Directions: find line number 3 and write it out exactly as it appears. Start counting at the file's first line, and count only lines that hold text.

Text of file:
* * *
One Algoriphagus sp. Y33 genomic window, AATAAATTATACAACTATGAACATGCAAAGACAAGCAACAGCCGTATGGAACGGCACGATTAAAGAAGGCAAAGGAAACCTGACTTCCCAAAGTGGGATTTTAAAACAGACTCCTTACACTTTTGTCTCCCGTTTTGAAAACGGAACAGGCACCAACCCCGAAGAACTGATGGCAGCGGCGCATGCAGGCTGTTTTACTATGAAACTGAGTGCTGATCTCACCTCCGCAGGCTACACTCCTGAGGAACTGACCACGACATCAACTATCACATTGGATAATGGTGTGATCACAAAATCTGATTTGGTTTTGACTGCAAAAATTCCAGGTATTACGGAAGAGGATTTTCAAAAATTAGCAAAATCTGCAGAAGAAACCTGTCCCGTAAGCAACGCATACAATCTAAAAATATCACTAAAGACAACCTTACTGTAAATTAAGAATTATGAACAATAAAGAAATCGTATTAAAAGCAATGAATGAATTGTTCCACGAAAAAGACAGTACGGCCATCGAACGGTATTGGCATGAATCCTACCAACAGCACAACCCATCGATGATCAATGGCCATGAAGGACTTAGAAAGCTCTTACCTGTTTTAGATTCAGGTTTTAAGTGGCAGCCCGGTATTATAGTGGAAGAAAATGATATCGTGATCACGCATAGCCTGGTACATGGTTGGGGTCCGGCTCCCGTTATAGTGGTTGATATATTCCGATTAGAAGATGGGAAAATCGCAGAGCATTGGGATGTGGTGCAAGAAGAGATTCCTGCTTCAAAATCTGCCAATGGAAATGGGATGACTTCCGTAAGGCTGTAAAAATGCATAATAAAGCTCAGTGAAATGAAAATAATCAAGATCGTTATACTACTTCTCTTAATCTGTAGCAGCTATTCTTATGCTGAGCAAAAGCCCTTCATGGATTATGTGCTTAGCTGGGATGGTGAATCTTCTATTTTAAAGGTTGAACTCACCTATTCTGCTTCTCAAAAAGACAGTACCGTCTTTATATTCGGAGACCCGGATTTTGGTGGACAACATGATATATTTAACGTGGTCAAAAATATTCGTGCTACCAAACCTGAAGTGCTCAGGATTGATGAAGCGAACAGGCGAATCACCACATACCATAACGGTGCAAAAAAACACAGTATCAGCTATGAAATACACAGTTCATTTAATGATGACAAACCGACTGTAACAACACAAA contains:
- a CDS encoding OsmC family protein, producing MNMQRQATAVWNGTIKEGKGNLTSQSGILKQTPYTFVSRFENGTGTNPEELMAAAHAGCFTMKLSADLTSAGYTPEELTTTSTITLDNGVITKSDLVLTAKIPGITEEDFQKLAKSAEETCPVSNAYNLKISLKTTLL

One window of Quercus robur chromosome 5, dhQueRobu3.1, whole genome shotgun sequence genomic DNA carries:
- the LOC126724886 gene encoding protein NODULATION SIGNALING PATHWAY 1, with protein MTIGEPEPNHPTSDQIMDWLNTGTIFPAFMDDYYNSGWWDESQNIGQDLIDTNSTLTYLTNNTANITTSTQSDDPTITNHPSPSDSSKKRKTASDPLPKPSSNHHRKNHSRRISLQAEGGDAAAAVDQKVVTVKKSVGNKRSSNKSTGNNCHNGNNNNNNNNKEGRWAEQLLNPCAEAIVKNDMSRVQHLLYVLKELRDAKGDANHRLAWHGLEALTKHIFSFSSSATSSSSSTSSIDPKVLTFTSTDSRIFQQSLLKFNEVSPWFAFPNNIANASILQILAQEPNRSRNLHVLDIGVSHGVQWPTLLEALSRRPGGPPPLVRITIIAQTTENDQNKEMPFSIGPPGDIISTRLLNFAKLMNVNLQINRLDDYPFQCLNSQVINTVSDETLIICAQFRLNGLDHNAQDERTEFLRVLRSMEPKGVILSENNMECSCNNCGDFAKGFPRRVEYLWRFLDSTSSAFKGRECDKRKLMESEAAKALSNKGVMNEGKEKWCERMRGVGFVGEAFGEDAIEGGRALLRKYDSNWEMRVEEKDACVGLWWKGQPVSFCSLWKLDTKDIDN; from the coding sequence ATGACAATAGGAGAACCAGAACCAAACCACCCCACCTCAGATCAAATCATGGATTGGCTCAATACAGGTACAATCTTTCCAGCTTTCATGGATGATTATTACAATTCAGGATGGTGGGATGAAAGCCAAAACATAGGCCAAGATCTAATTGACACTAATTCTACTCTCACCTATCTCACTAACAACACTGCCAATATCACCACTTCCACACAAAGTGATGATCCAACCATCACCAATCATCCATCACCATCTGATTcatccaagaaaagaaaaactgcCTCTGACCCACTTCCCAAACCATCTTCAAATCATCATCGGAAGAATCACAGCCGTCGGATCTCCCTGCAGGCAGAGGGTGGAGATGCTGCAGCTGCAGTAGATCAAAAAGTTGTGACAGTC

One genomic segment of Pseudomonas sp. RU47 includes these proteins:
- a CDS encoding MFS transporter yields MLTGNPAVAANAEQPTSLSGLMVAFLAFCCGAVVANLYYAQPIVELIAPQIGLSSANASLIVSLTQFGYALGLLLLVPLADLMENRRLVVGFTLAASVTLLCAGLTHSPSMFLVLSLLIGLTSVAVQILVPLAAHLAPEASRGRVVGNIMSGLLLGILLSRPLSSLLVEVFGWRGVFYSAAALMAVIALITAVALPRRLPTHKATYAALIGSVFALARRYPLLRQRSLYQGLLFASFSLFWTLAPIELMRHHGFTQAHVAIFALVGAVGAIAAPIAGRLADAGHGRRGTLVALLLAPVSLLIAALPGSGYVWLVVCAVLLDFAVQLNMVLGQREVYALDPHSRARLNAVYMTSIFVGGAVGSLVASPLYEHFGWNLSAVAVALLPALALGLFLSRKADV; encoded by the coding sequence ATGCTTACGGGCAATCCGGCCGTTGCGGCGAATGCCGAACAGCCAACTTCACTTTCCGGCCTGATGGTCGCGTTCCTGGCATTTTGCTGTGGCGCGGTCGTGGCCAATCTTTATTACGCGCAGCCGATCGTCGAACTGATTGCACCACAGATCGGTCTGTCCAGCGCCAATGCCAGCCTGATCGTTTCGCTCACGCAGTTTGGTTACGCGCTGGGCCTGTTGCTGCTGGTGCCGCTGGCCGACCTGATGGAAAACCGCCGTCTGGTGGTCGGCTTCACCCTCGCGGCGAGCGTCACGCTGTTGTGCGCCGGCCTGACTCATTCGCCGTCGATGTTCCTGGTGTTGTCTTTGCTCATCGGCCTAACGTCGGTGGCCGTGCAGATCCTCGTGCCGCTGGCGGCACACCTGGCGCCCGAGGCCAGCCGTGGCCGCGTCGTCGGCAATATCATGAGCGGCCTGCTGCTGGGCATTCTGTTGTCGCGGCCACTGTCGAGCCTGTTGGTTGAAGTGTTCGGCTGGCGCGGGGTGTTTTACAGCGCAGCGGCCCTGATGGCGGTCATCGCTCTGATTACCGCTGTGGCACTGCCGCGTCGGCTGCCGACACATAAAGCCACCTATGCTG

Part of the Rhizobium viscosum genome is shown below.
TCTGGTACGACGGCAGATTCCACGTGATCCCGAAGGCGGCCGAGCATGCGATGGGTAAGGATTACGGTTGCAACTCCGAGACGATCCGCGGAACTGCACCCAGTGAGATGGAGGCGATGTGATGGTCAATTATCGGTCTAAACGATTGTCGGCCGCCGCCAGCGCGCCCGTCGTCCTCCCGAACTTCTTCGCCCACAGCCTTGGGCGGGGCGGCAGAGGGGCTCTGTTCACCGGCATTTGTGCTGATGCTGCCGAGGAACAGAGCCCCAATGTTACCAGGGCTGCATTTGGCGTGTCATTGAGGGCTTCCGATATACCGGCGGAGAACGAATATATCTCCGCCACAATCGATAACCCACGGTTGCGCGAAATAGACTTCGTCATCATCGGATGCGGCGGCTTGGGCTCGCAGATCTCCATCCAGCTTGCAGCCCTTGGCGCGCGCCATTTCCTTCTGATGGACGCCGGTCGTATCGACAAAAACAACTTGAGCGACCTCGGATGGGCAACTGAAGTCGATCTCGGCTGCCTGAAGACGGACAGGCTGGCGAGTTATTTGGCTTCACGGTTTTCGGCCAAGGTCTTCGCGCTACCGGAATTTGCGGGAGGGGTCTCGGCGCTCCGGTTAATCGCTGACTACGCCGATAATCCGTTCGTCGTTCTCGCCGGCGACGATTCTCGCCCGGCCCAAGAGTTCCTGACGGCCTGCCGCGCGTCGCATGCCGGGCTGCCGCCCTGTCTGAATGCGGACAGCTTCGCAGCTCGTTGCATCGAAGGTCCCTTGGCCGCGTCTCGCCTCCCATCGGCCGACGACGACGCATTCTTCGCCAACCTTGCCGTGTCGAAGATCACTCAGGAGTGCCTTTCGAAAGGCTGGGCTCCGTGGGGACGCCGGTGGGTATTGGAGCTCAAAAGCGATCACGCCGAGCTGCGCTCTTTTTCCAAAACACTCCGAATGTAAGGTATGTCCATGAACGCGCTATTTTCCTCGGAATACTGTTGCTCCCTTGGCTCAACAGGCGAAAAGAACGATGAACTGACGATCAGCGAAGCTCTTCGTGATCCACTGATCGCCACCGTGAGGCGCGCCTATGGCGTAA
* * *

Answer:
One window of Quercus robur chromosome 5, dhQueRobu3.1, whole genome shotgun sequence genomic DNA carries: